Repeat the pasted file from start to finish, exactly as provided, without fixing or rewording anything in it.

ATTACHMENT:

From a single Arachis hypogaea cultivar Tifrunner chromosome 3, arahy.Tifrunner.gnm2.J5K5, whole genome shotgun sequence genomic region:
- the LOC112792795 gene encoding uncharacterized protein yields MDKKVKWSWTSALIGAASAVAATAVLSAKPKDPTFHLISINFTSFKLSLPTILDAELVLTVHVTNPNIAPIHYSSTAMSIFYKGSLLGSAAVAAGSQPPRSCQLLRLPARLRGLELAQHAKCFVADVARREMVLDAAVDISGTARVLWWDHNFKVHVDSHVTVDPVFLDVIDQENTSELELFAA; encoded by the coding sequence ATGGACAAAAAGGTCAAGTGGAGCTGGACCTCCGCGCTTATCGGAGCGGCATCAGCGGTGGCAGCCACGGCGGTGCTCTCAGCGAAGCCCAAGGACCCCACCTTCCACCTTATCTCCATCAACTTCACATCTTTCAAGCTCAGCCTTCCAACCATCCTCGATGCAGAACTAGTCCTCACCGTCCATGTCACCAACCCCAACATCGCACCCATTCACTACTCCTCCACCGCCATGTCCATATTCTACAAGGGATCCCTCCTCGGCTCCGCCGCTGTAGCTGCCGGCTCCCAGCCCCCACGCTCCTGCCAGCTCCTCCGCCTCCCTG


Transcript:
From a single Arachis hypogaea cultivar Tifrunner chromosome 3, arahy.Tifrunner.gnm2.J5K5, whole genome shotgun sequence genomic region:
- the LOC112792795 gene encoding uncharacterized protein yields MDKKVKWSWTSALIGAASAVAATAVLSAKPKDPTFHLISINFTSFKLSLPTILDAELVLTVHVTNPNIAPIHYSSTAMSIFYKGSLLGSAAVAAGSQPPRSCQLLRLPARLRGLELAQHAKCFVADVARREMVLDAAVDISGTARVLWWDHNFKVHVDSHVTVDPVFLDVIDQENTSELELFAA; encoded by the coding sequence ATGGACAAAAAGGTCAAGTGGAGCTGGACCTCCGCGCTTATCGGAGCGGCATCAGCGGTGGCAGCCACGGCGGTGCTCTCAGCGAAGCCCAAGGACCCCACCTTCCACCTTATCTCCATCAACTTCACATCTTTCAAGCTCAGCCTTCCAACCATCCTCGATGCAGAACTAGTCCTCACCGTCCATGTCACCAACCCCAACATCGCACCCATTCACTACTCCTCCACCGCCATGTCCATATTCTACAAGGGATCCCTCCTCGGCTCCGCCGCTGTAGCTGCCGGCTCCCAGCCCCCACGCTCCTGCCAGCTCCTCCGCCTCCCTG